Activities using horses (AUH)

This hiporehabilitation area is based on a pedagogical-educational process. The exact methodology has not been established yet; each workplace creates its own AUH approaches based on its experience with clients. At our workplace, the following model became established, based on our work experience. However, these are still working unsubstantiated theories. Based on their handicap, children are divided into the following four groups.

  • Children with serious motor handicap

    For those children, AUH present only supplementary activities aiming to maximize the hiporehabilitation's effectiveness. The goal is to integrate the children into the group, to create a stronger bond with the horse and in some cases to improve fine motor skills and cognitive element when cleaning the horse.

  • Children with light motor handicap

    This is intended especially for children who have been going through hipotherapy for over 3 years and whose handicap does not prevent them from participating in a hipotherapeutic unit for more than 15 minutes. It is mostly intended for the following diagnoses: light mental retardation, Asperger syndrome, respiratory diseases, poor posture etc. In these cases, AUH are included in hipotherapy in a form of different exercises, leading horses, working from the ground or covering a marked route. Stable work goes without saying – horse cleaning, feeding, and preparation for hipotherapy or leading to the pasture. The goal is to make hipotherapy more interesting or to gradually prepare the client for a transition to para-equestrian.

  • Children with direct indication to AUH

    Here we cope with the following diagnoses: pervasive developmental disorders, ADHD, ADDD, mental retardation and children with combined handicaps – deaf blindness, depressive clients etc. For those clients, hipotherapy is only a secondary therapy form; in AUH we purposefully influence their behaviour and overall social integration. Special methodology has been created for children with autistic spectrum, where we try to establish mutual conversation through the child's emotions formed thanks to the horse.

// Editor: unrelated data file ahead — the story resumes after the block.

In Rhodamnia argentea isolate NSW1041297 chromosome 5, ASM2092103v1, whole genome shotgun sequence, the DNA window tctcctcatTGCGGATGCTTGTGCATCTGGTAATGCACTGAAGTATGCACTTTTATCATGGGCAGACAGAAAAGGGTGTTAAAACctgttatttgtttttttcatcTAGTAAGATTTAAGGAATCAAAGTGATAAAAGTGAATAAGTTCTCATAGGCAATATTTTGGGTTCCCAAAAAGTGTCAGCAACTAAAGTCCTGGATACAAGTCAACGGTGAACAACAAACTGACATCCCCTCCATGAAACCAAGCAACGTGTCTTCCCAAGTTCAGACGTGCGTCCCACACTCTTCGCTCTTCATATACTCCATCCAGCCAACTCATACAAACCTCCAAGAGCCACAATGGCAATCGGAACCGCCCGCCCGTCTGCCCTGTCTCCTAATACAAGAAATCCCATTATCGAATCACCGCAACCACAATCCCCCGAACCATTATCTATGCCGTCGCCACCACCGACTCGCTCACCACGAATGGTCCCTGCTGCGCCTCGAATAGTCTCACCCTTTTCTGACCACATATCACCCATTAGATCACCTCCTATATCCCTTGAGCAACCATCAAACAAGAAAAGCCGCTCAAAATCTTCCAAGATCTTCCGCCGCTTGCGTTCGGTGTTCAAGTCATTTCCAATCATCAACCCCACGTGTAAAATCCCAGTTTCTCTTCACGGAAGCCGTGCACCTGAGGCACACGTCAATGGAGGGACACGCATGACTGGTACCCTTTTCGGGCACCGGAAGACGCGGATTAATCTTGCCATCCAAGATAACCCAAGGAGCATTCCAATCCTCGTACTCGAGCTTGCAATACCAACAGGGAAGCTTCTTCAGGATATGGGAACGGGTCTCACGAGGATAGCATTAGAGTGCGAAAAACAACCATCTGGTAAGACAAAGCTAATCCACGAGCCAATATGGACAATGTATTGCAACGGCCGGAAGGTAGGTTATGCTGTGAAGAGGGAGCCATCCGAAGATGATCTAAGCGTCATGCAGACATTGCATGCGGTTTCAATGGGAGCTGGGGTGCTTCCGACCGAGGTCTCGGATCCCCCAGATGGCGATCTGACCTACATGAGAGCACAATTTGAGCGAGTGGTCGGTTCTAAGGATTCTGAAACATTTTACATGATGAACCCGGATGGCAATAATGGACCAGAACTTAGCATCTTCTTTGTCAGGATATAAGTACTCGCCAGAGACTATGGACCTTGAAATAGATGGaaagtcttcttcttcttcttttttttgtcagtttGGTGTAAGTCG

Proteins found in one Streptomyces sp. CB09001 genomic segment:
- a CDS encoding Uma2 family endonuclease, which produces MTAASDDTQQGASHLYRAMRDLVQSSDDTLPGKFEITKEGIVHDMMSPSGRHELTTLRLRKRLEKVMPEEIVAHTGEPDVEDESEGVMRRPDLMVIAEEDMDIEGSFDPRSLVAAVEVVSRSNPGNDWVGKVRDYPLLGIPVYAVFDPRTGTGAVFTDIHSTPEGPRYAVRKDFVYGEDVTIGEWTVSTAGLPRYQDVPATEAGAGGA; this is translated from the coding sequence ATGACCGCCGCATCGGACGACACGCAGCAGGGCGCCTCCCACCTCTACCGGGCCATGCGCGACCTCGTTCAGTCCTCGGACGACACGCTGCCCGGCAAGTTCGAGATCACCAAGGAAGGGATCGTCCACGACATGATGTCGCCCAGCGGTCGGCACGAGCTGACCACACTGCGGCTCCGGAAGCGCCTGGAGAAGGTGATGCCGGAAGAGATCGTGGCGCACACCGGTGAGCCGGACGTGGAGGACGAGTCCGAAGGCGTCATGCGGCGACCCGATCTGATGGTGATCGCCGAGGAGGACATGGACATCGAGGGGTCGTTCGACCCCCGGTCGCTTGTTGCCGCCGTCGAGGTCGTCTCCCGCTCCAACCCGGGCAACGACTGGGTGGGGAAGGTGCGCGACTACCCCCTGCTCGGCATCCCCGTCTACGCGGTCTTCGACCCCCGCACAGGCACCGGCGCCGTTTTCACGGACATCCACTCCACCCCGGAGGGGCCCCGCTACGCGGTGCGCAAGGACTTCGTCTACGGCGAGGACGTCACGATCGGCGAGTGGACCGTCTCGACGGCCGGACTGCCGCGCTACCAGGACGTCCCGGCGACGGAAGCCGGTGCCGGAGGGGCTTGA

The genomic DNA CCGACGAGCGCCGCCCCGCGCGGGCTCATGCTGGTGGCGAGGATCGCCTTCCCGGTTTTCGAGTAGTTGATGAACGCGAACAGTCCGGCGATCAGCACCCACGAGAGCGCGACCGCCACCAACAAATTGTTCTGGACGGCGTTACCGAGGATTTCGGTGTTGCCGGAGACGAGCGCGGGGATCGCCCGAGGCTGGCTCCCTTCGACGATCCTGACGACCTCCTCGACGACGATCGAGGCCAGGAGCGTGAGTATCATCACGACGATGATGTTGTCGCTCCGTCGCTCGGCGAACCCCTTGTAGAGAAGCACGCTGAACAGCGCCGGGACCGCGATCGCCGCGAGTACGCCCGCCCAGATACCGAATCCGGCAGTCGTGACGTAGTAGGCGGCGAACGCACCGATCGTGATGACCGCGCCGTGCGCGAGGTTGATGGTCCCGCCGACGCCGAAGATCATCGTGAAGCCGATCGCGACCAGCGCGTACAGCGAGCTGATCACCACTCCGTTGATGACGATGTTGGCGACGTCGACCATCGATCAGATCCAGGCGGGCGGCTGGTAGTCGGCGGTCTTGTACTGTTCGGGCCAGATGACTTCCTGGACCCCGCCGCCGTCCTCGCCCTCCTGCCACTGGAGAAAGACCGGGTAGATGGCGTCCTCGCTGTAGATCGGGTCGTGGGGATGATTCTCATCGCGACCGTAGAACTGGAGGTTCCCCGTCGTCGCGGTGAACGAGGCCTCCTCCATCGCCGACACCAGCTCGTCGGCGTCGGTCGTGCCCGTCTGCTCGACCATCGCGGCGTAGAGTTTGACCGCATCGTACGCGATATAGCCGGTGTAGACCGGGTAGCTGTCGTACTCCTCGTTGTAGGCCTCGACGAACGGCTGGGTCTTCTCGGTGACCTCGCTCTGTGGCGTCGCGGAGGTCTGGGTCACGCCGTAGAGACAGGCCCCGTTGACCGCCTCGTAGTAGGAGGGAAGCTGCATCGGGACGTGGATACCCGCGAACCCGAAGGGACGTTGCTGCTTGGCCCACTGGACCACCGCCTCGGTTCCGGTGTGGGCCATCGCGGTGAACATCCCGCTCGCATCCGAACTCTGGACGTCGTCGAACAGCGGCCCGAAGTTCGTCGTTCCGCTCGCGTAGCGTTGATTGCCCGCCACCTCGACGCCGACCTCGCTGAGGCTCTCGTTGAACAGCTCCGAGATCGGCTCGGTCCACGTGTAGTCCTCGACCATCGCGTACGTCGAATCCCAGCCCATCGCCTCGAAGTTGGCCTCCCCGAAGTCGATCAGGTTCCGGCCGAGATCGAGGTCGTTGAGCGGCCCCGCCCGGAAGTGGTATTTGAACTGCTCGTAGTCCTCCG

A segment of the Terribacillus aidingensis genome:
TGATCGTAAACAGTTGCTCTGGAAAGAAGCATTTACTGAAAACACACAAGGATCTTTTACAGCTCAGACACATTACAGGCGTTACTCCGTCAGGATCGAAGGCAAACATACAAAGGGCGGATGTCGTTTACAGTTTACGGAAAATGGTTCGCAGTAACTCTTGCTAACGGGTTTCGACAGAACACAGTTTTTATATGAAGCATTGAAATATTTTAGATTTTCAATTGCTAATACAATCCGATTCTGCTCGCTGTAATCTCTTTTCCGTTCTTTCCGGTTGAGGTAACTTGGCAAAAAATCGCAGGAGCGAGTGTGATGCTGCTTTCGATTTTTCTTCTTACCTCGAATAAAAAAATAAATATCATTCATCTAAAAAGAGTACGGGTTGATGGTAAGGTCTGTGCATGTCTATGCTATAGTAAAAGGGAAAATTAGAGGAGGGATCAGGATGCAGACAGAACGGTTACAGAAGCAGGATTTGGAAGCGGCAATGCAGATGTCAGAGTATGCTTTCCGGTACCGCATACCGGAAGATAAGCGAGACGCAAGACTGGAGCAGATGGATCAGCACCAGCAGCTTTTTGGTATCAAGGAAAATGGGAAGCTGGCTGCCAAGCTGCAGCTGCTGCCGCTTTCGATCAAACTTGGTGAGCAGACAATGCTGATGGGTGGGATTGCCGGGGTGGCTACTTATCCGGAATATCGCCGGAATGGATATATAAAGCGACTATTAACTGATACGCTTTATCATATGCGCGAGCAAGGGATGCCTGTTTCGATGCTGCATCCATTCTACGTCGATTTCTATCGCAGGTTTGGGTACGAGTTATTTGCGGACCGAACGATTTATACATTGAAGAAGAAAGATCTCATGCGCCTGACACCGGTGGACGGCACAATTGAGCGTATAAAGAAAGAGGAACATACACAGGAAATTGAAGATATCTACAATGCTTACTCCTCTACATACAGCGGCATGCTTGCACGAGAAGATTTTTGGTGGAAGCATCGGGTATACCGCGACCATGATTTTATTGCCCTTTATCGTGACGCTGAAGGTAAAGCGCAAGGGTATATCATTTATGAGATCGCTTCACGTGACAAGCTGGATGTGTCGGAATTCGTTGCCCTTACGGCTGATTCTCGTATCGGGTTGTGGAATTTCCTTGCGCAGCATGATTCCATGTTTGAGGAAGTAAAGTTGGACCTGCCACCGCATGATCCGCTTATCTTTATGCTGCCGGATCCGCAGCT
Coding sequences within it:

• Children in preparation for para-equestrian

    This is for older clients who have already reached the maximum of their skills and whose handicap is not substantially improved any more, the aim of hipotherapy is rather to maintain the existing condition. In this case it is possible to consider a transition to para-equestrian, naturally together with existing hipotherapy. The goal is to prepare the client for independent riding and to select the most suitable form of para-equestrian for him or her. Then we start with a horse on a longe line without securing and with voltige elements in order to do away with fear, and then we practice trotting and independent walking with a halter and reins (this particular exercise helps us to distinguish whether para-dressage or para-show jumping would be more suitable for the client).

From our point of view, getting closer to nature is another distinctive and often ignored effect of hipotherapy. "I see it as an ecological therapy in relation to nature." (Véle, 2009) Becoming alienated from nature is a part of our civilization's crisis, which is connected to a spiritual and social crisis. A crisis of man-nature relationship is actually a part of a broader spiritual crisis of mankind. Especially adolescents need a spiritual environment and a vision in their "metaphysical period", which gives higher meaning to the life of an individual. It is obvious that the young generation became alienated both from nature and from the so-called second artificial society-made nature. They run away from reality, but not back, but to drugs, internet, computer games, television etc., which change their consciousness. Sak (2004) states that over 50 % of adolescents suffer from existential crisis or from anxiety concerning future. Hipotherapy helps us get back to nature, into reality and to intense enjoyment of an ordinary day.

Fabricated reality is even more demanding for children with disabilities, as their social orientation and understanding have been substantially reduced. Nature and the horse representing it provide them with the same obstacles as the society, but for them, these obstacles are easier to understand and therefore easier to solve. Today, "natural obstacles" are considered more demanding than "social obstacles", which increases the child's self-confidence and improves its self-image.